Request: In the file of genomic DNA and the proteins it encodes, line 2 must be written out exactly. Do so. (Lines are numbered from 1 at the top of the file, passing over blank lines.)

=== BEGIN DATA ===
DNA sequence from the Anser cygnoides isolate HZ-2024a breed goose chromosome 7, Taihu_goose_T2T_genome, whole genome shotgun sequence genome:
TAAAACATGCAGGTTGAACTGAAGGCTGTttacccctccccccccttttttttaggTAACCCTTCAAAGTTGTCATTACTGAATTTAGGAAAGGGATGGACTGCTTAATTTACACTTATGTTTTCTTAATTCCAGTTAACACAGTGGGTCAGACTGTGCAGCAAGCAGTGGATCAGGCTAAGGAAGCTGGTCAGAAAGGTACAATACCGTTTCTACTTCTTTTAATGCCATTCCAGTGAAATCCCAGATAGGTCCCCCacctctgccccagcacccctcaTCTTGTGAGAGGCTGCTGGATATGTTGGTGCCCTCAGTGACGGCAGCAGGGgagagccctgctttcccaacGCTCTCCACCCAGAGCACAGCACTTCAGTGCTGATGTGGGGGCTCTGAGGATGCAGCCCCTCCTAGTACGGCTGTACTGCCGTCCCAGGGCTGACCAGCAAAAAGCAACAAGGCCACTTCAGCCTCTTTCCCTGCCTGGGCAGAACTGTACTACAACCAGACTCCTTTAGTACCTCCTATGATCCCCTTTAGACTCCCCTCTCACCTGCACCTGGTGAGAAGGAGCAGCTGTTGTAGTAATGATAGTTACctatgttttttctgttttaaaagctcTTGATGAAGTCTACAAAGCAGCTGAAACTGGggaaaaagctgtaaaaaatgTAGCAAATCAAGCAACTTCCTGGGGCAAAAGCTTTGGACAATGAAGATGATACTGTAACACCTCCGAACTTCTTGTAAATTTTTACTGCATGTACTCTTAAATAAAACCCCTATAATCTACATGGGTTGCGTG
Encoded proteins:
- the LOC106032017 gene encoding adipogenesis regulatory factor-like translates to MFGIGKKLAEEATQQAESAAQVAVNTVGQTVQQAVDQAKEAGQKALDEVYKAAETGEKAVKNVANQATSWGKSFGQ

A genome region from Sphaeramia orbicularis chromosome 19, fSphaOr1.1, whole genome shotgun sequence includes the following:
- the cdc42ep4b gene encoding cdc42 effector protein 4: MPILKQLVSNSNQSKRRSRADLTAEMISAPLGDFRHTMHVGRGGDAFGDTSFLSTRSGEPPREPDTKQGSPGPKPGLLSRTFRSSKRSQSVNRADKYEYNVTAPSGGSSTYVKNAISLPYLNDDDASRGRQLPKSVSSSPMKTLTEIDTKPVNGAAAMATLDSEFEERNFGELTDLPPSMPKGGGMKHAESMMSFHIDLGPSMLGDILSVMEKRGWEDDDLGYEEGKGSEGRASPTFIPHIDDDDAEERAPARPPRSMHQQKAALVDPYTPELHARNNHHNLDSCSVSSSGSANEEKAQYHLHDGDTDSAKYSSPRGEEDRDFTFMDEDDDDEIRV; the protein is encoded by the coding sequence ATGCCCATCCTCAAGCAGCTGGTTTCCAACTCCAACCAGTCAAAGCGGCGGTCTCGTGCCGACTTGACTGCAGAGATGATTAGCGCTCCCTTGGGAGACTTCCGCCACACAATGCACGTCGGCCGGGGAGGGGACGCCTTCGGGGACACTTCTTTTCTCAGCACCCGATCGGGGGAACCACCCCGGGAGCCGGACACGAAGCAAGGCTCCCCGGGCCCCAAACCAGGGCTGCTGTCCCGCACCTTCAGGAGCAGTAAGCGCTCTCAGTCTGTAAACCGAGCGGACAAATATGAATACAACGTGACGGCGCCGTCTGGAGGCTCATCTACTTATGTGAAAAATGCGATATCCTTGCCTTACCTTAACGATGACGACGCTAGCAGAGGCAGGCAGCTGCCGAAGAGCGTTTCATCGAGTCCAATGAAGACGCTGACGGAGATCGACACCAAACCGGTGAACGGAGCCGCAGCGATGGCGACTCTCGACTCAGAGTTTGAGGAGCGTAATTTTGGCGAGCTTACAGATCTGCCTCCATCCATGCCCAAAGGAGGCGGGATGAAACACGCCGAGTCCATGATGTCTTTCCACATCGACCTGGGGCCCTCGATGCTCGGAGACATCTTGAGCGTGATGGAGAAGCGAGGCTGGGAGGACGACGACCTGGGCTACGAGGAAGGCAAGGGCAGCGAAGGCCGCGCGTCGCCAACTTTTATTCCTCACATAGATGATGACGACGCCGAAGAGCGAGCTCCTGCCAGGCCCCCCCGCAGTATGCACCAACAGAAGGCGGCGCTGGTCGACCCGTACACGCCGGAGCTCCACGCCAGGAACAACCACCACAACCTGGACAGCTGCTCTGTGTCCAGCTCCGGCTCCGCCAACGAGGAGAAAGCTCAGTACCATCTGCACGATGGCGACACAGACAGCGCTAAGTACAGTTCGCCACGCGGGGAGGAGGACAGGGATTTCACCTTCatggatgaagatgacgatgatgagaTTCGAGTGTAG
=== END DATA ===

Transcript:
TAAAACATGCAGGTTGAACTGAAGGCTGTttacccctccccccccttttttttaggTAACCCTTCAAAGTTGTCATTACTGAATTTAGGAAAGGGATGGACTGCTTAATTTACACTTATGTTTTCTTAATTCCAGTTAACACAGTGGGTCAGACTGTGCAGCAAGCAGTGGATCAGGCTAAGGAAGCTGGTCAGAAAGGTACAATACCGTTTCTACTTCTTTTAATGCCATTCCAGTGAAATCCCAGATAGGTCCCCCacctctgccccagcacccctcaTCTTGTGAGAGGCTGCTGGATATGTTGGTGCCCTCAGTGACGGCAGCAGGGgagagccctgctttcccaacGCTCTCCACCCAGAGCACAGCACTTCAGTGCTGATGTGGGGGCTCTGAGGATGCAGCCCCTCCTAGTACGGCTGTACTGCCGTCCCAGGGCTGACCAGCAAAAAGCAACAAGGCCACTTCAGCCTCTTTCCCTGCCTGGGCAGAACTGTACTACAACCAGACTCCTTTAGTACCTCCTATGATCCCCTTTAGACTCCCCTCTCACCTGCACCTGGTGAGAAGGAGCAGCTGTTGTAGTAATGATAGTTACctatgttttttctgttttaaaagctcTTGATGAAGTCTACAAAGCAGCTGAAACTGGggaaaaagctgtaaaaaatgTAGCAAATCAAGCAACTTCCTGGGGCAAAAGCTTTGGACAATGAAGATGATACTGTAACACCTCCGAACTTCTTGTAAATTTTTACTGCATGTACTCTTAAATAAAACCCCTATAATCTACATGGGTTGCGTG